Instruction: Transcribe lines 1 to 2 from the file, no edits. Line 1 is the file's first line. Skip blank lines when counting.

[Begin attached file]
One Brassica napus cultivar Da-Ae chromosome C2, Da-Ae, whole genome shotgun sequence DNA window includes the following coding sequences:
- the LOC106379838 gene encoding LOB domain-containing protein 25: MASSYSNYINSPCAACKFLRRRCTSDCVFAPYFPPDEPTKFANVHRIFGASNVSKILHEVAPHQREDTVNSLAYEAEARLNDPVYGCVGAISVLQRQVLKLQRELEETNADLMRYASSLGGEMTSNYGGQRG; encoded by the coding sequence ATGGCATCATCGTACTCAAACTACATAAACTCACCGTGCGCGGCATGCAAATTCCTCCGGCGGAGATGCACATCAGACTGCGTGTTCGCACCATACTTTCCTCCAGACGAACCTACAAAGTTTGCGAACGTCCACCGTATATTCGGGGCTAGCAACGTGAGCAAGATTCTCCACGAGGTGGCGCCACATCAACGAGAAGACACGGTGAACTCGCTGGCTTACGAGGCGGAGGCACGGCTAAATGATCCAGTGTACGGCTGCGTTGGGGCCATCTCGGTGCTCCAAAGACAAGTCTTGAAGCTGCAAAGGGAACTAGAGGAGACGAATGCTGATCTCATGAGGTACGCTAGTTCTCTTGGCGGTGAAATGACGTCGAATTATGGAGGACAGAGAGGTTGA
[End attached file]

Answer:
One Brassica napus cultivar Da-Ae chromosome C2, Da-Ae, whole genome shotgun sequence DNA window includes the following coding sequences:
- the LOC106379838 gene encoding LOB domain-containing protein 25: MASSYSNYINSPCAACKFLRRRCTSDCVFAPYFPPDEPTKFANVHRIFGASNVSKILHEVAPHQREDTVNSLAYEAEARLNDPVYGCVGAISVLQRQVLKLQRELEETNADLMRYASSLGGEMTSNYGGQRG; encoded by the coding sequence ATGGCATCATCGTACTCAAACTACATAAACTCACCGTGCGCGGCATGCAAATTCCTCCGGCGGAGATGCACATCAGACTGCGTGTTCGCACCATACTTTCCTCCAGACGAACCTACAAAGTTTGCGAACGTCCACCGTATATTCGGGGCTAGCAACGTGAGCAAGATTCTCCACGAGGTGGCGCCACATCAACGAGAAGACACGGTGAACTCGCTGGCTTACGAGGCGGAGGCACGGCTAAATGATCCAGTGTACGGCTGCGTTGGGGCCATCTCGGTGCTCCAAAGACAAGTCTTGAAGCTGCAAAGGGAACTAGAGGAGACGAATGCTGATCTCATGAGGTACGCTAGTTCTCTTGGCGGTGAAATGACGTCGAATTATGGAGGACAGAGAGGTTGA